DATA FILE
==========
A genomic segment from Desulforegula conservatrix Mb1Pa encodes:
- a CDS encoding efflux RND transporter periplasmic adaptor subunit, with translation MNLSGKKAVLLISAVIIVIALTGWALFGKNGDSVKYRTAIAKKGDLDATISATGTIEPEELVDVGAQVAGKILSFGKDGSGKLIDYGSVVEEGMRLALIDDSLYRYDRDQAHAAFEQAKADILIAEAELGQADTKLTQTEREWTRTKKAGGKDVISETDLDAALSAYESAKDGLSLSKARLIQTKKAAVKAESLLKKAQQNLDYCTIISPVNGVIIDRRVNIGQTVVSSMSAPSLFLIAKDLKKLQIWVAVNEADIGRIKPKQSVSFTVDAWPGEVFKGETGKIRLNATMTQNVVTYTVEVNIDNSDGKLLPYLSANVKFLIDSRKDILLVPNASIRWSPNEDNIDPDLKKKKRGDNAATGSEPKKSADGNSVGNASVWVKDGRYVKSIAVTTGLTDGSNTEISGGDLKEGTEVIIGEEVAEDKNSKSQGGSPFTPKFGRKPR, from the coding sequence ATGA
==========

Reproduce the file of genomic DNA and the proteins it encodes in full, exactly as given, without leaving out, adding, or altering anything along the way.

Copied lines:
A genomic segment from Desulforegula conservatrix Mb1Pa encodes:
- a CDS encoding efflux RND transporter periplasmic adaptor subunit, with translation MNLSGKKAVLLISAVIIVIALTGWALFGKNGDSVKYRTAIAKKGDLDATISATGTIEPEELVDVGAQVAGKILSFGKDGSGKLIDYGSVVEEGMRLALIDDSLYRYDRDQAHAAFEQAKADILIAEAELGQADTKLTQTEREWTRTKKAGGKDVISETDLDAALSAYESAKDGLSLSKARLIQTKKAAVKAESLLKKAQQNLDYCTIISPVNGVIIDRRVNIGQTVVSSMSAPSLFLIAKDLKKLQIWVAVNEADIGRIKPKQSVSFTVDAWPGEVFKGETGKIRLNATMTQNVVTYTVEVNIDNSDGKLLPYLSANVKFLIDSRKDILLVPNASIRWSPNEDNIDPDLKKKKRGDNAATGSEPKKSADGNSVGNASVWVKDGRYVKSIAVTTGLTDGSNTEISGGDLKEGTEVIIGEEVAEDKNSKSQGGSPFTPKFGRKPR, from the coding sequence ATGA